Getting cast as the young Hillary Clinton in the pre-Election Day 2016 biopic Rodham should be the role of a lifetime for Hollywood's young A-listers, but portraying any version of a likely presidential candidate might just be too daunting a task. The Hollywood Reporter's Borys Kit reported last night that Carey Mulligan, the Brit thought to be the frontrunner for the role, has passed on it. She is not alone.
The filmmakers are attempting to do something rather ballsy with this movie. According to The Wrap's Jeff Sneider the idea is to "mobile" the film ready to ahead of a 2016 presidential run. (You know, assuming Clinton runs.) That would put Rodham in the interesting position of possibly having a very direct effect on a political race, while also trying to accomplish something creatively. This isn't The Queen, which documented an in-power monarch, who wasn't going to go anywhere anyway. It's not quite Primary Colors, which unlike its source material debuted well after an election year, with Emma Thompson as the last leading lady to portray Hillary Clinton on the big screen. Nor is it even Zero Dark Thirty, which stayed away from portraying the president directly in an election year, even though the release date was pushed back beyond Election Day. An actress in the lead role as Hillary now could potentially be blamed for her choices by either side of the aisle, and by Hollywood for an Oscar grab turned instant controversy.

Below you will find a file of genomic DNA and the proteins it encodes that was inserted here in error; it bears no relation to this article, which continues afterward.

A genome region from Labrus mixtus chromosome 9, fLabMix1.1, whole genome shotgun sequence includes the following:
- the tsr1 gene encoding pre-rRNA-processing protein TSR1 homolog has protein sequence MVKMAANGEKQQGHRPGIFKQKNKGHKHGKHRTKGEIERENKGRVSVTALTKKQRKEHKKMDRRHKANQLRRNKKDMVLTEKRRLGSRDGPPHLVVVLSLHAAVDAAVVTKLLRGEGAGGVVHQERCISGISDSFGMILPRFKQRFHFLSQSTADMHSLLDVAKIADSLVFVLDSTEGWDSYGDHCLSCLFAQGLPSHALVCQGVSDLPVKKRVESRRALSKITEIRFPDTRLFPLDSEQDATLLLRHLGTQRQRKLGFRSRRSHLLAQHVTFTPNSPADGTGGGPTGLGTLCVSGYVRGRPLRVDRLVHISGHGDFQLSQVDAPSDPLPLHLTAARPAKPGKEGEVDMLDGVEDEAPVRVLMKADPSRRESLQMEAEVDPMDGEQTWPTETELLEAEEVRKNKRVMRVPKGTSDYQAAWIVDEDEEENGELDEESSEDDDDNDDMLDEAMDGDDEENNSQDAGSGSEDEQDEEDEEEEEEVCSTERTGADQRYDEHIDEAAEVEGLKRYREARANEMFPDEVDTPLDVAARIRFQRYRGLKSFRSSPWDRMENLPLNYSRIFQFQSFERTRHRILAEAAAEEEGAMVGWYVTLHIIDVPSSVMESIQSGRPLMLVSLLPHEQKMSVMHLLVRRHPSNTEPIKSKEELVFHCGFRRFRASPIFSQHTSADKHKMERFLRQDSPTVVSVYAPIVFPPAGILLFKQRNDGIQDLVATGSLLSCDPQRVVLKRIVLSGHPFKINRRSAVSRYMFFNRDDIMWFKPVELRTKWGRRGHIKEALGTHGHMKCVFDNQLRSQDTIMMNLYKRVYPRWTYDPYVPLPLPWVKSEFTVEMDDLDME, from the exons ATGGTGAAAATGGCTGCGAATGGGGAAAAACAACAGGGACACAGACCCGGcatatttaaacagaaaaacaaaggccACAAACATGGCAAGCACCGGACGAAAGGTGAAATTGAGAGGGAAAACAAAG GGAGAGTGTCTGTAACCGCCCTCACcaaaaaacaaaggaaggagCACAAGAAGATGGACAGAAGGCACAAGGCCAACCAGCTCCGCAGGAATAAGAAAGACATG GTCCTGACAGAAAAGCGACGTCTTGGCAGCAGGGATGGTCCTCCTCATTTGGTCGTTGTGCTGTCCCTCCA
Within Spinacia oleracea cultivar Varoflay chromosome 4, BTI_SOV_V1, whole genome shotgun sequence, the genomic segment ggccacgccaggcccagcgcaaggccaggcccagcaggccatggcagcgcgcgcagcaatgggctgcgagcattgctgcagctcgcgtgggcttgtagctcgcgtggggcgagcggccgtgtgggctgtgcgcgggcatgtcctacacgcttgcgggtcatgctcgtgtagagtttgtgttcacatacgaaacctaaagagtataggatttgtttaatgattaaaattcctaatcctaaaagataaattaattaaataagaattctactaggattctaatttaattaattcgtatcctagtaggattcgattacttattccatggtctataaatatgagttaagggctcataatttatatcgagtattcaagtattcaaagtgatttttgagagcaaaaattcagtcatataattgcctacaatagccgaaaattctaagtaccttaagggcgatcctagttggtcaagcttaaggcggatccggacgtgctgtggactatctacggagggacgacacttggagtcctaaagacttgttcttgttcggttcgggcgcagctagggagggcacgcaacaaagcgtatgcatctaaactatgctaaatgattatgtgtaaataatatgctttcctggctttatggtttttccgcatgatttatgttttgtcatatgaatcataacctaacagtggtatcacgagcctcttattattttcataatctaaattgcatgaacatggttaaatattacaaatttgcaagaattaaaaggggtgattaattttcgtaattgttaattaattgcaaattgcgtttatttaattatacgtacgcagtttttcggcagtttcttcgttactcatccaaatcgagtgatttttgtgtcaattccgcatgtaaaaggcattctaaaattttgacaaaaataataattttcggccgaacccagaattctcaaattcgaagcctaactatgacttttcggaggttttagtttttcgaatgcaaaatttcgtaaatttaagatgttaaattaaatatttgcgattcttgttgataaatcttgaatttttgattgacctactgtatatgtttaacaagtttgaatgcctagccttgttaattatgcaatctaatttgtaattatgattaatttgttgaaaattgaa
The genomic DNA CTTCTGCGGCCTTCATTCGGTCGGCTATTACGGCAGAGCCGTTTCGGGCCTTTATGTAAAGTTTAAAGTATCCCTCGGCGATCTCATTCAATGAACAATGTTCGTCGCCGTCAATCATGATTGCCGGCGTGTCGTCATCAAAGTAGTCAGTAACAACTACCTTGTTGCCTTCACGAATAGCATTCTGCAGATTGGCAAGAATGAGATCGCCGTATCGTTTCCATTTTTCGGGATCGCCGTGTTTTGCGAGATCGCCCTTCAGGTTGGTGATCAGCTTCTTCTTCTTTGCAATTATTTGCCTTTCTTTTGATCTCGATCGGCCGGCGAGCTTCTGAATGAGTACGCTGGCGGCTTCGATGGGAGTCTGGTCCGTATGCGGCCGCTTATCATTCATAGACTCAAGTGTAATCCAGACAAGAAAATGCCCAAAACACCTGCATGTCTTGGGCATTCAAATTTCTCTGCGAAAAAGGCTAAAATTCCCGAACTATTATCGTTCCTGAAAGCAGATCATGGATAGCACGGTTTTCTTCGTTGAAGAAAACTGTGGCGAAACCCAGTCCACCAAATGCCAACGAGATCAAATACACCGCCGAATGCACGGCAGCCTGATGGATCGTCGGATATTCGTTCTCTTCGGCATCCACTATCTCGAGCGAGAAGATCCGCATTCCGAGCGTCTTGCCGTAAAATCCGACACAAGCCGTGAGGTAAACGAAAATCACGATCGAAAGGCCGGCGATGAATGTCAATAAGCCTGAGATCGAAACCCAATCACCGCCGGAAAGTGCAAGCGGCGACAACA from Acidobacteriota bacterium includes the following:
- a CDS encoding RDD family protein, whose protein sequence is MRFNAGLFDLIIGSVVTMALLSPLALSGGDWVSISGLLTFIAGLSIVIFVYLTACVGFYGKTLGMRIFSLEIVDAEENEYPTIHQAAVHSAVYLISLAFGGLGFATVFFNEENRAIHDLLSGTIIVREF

Though it's been reported that actresses were clamoring for the role, there now seems to be something of a backlash. Jessica Chastain denied that she was going to take on the part, while Sneider explained that Jennifer Lawrence's schedule was too full. In fact, some of the buzz about all those actresses could perhaps be traced backed the director of the project, James Ponsoldt. In a Sunday Times interview he said of Amanda Seyfried, Jessica Chastain, Reese Witherspoon, and Scarlett Johansson: "They're all wonderful actresses...We're very fortunate that a lot of really great actors are interested in playing these roles. We're in an enviable position."
So perhaps there might be some posturing going on. Katie Roberts at Moviefone cast doubt on whether any of these actresses were exactly eager for the role. Sure, the Clinton on display in Rodham sounds like a juicy part: She curses and has sexy time with Bill—indeed, he "buries his head into her cleavage," according to a version of the Black List-approved script leaked to The Daily Beast. But taking it on is almost like giving yourself a role in a political campaign. Something an actress may not want if her performance is going to be at all appreciated on its own merits.
This article is from the archive of our partner The Wire.